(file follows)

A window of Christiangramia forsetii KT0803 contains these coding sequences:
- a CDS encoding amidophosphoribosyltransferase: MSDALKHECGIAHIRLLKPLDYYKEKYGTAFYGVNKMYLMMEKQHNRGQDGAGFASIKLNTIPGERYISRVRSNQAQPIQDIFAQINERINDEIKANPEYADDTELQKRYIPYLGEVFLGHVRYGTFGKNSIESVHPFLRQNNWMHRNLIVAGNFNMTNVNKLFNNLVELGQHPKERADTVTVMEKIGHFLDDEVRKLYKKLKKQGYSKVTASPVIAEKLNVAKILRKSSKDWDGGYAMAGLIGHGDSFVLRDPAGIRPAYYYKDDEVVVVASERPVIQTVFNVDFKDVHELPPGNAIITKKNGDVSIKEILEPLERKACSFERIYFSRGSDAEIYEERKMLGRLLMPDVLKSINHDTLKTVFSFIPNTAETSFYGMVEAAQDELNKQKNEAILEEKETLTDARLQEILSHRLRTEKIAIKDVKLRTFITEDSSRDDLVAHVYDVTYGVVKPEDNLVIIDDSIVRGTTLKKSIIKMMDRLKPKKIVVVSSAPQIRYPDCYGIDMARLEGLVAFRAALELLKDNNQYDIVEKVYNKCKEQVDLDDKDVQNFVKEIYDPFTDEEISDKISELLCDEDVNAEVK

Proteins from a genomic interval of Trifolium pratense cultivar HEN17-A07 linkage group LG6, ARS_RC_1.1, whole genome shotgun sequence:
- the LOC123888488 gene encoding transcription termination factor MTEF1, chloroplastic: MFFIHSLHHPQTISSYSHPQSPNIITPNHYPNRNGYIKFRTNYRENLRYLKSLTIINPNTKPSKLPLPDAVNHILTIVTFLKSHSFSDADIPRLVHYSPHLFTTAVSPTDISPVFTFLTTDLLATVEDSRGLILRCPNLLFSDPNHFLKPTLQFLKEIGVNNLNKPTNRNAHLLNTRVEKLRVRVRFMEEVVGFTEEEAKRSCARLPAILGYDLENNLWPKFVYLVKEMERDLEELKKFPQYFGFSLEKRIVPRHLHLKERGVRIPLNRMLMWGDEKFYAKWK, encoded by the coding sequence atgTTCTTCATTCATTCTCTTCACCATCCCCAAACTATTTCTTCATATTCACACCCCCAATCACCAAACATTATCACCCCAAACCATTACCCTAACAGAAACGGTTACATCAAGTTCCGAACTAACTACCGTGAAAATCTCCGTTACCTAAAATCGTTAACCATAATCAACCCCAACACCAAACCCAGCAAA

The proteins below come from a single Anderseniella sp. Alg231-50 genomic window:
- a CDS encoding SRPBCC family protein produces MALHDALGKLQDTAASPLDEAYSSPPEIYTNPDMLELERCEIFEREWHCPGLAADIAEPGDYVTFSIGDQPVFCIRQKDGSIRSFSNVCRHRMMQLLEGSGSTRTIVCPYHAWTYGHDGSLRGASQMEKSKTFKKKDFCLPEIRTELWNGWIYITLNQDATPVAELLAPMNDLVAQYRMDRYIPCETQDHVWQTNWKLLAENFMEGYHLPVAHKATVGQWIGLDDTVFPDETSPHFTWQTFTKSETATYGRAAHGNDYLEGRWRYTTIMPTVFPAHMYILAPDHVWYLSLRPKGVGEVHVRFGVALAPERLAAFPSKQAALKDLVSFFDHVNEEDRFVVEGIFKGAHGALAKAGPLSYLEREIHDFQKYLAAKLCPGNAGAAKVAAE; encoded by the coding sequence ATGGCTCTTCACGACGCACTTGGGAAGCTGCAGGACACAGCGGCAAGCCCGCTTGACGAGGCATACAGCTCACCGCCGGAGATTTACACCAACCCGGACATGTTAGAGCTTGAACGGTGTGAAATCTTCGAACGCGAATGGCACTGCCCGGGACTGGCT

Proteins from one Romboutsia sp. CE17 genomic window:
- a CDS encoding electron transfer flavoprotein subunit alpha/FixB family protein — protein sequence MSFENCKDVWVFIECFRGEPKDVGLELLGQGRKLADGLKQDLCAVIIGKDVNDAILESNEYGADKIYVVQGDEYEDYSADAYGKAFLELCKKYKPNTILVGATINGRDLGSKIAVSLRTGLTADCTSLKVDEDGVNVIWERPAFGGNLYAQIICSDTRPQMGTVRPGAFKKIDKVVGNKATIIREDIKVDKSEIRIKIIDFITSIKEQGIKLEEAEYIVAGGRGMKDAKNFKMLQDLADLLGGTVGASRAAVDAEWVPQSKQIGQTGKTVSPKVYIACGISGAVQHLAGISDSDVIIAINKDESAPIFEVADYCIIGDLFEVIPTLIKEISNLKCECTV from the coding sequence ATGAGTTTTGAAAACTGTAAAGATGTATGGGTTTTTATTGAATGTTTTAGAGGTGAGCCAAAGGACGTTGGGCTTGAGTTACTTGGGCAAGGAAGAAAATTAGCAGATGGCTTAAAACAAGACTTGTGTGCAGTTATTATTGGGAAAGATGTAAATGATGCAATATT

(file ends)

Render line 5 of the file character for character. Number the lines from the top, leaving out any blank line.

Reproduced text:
The proteins below come from a single Anderseniella sp. Alg231-50 genomic window: